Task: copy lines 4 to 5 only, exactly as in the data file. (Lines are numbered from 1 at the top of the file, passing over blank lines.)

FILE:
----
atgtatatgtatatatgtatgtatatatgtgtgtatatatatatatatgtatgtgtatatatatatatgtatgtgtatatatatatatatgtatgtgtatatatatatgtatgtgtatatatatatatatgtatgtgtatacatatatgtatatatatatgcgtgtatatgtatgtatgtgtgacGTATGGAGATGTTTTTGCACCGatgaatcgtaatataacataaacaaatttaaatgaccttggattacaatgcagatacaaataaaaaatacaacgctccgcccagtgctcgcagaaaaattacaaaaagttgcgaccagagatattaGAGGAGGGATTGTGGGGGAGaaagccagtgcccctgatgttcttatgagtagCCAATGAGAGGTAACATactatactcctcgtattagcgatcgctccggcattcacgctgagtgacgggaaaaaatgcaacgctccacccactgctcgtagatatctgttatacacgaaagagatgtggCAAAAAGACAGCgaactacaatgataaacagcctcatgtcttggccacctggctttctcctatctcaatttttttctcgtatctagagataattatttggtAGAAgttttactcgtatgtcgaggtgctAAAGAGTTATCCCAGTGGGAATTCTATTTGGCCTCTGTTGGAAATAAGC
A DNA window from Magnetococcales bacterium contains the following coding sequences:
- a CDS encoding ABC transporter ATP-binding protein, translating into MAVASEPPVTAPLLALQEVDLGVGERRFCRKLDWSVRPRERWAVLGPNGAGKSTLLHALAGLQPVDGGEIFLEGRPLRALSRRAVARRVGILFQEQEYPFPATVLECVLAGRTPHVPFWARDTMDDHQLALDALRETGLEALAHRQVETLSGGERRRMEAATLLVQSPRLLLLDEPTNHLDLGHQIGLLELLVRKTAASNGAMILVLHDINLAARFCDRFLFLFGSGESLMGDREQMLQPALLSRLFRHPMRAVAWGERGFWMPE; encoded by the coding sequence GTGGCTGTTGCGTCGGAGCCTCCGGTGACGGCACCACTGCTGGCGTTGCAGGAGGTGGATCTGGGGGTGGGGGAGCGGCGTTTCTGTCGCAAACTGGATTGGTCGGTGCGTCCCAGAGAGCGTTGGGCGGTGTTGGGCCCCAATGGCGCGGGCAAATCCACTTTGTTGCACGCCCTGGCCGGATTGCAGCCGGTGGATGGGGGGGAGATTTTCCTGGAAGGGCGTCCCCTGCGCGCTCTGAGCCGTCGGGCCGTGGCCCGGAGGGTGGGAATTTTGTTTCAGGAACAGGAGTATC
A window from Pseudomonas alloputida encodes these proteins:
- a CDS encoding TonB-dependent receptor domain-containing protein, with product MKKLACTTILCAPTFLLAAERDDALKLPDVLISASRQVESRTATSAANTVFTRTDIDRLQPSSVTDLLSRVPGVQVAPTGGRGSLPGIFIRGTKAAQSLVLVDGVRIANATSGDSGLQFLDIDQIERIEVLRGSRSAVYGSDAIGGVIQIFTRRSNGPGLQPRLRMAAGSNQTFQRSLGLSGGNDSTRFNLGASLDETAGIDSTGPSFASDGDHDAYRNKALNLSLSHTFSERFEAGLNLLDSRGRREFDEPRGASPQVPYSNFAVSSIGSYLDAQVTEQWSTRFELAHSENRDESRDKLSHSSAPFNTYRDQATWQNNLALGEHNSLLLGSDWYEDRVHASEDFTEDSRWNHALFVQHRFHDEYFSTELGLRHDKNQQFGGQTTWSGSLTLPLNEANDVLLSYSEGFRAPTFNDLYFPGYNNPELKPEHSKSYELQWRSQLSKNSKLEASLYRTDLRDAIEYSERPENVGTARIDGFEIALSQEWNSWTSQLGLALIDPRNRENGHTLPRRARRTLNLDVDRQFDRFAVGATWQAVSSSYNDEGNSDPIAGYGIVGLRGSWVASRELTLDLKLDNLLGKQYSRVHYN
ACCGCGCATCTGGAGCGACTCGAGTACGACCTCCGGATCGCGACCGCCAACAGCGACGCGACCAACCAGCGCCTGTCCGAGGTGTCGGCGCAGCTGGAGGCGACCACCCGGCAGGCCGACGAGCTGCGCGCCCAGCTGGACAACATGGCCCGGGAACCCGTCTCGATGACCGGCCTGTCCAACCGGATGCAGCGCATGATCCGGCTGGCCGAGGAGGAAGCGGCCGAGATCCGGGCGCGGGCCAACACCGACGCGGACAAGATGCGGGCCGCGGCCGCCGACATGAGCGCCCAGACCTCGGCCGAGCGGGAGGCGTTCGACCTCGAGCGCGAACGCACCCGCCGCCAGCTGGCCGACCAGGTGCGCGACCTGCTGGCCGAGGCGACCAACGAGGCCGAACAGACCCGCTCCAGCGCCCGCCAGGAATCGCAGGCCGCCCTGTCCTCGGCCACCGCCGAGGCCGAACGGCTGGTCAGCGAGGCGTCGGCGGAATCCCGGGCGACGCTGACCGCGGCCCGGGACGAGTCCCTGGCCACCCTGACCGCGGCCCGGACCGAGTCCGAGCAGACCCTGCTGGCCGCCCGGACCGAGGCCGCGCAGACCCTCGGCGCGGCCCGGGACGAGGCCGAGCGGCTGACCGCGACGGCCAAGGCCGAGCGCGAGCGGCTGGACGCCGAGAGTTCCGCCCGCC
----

A window from Pseudomonas alloputida encodes these proteins:
- a CDS encoding TonB-dependent receptor domain-containing protein, with product MKKLACTTILCAPTFLLAAERDDALKLPDVLISASRQVESRTATSAANTVFTRTDIDRLQPSSVTDLLSRVPGVQVAPTGGRGSLPGIFIRGTKAAQSLVLVDGVRIANATSGDSGLQFLDIDQIERIEVLRGSRSAVYGSDAIGGVIQIFTRRSNGPGLQPRLRMAAGSNQTFQRSLGLSGGNDSTRFNLGASLDETAGIDSTGPSFASDGDHDAYRNKALNLSLSHTFSERFEAGLNLLDSRGRREFDEPRGASPQVPYSNFAVSSIGSYLDAQVTEQWSTRFELAHSENRDESRDKLSHSSAPFNTYRDQATWQNNLALGEHNSLLLGSDWYEDRVHASEDFTEDSRWNHALFVQHRFHDEYFSTELGLRHDKNQQFGGQTTWSGSLTLPLNEANDVLLSYSEGFRAPTFNDLYFPGYNNPELKPEHSKSYELQWRSQLSKNSKLEASLYRTDLRDAIEYSERPENVGTARIDGFEIALSQEWNSWTSQLGLALIDPRNRENGHTLPRRARRTLNLDVDRQFDRFAVGATWQAVSSSYNDEGNSDPIAGYGIVGLRGSWVASRELTLDLKLDNLLGKQYSRVHYN